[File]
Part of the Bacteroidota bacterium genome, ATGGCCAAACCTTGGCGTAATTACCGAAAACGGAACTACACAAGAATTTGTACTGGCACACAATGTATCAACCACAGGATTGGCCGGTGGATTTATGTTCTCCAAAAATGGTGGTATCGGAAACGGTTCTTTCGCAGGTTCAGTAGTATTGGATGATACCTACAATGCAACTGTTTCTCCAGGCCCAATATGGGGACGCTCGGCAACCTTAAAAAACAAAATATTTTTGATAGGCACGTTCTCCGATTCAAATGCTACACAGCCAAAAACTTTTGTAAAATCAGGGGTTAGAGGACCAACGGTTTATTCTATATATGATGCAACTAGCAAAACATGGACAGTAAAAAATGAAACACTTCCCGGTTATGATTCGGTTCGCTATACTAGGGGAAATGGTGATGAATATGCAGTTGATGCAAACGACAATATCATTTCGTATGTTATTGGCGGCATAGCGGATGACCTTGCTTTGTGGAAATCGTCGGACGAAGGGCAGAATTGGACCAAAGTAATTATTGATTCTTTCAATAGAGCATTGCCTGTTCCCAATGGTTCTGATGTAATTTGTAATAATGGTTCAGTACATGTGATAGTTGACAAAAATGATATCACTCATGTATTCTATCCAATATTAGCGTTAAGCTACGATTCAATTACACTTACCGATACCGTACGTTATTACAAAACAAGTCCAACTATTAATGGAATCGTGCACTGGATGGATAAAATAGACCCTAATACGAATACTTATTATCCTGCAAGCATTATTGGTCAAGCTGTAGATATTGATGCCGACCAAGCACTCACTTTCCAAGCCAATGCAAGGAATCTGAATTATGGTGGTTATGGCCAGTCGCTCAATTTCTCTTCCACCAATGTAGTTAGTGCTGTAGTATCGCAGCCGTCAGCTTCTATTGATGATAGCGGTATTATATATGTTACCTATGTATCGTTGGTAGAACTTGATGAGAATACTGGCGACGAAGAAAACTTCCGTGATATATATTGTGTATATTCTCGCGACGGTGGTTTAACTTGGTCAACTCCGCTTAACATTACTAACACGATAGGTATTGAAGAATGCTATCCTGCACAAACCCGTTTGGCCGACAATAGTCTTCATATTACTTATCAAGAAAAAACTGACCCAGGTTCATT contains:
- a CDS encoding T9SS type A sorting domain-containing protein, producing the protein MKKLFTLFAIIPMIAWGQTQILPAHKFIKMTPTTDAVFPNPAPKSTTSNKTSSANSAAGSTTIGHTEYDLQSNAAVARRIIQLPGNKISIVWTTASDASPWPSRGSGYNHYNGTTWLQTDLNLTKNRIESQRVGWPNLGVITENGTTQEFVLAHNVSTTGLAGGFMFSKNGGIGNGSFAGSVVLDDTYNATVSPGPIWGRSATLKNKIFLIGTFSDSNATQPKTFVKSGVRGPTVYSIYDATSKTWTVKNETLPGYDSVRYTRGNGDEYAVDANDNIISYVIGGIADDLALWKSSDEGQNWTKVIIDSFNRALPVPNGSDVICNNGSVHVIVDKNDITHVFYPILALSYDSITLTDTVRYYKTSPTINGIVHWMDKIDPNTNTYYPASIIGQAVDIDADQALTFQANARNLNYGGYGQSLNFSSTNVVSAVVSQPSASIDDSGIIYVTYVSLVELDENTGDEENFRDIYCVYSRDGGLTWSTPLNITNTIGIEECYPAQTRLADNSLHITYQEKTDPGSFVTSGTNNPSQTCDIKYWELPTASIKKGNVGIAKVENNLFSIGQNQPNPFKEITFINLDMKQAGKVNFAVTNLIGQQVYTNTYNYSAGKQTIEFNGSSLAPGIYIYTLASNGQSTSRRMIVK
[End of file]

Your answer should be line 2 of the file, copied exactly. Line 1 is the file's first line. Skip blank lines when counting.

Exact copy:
- a CDS encoding T9SS type A sorting domain-containing protein, producing the protein MKKLFTLFAIIPMIAWGQTQILPAHKFIKMTPTTDAVFPNPAPKSTTSNKTSSANSAAGSTTIGHTEYDLQSNAAVARRIIQLPGNKISIVWTTASDASPWPSRGSGYNHYNGTTWLQTDLNLTKNRIESQRVGWPNLGVITENGTTQEFVLAHNVSTTGLAGGFMFSKNGGIGNGSFAGSVVLDDTYNATVSPGPIWGRSATLKNKIFLIGTFSDSNATQPKTFVKSGVRGPTVYSIYDATSKTWTVKNETLPGYDSVRYTRGNGDEYAVDANDNIISYVIGGIADDLALWKSSDEGQNWTKVIIDSFNRALPVPNGSDVICNNGSVHVIVDKNDITHVFYPILALSYDSITLTDTVRYYKTSPTINGIVHWMDKIDPNTNTYYPASIIGQAVDIDADQALTFQANARNLNYGGYGQSLNFSSTNVVSAVVSQPSASIDDSGIIYVTYVSLVELDENTGDEENFRDIYCVYSRDGGLTWSTPLNITNTIGIEECYPAQTRLADNSLHITYQEKTDPGSFVTSGTNNPSQTCDIKYWELPTASIKKGNVGIAKVENNLFSIGQNQPNPFKEITFINLDMKQAGKVNFAVTNLIGQQVYTNTYNYSAGKQTIEFNGSSLAPGIYIYTLASNGQSTSRRMIVK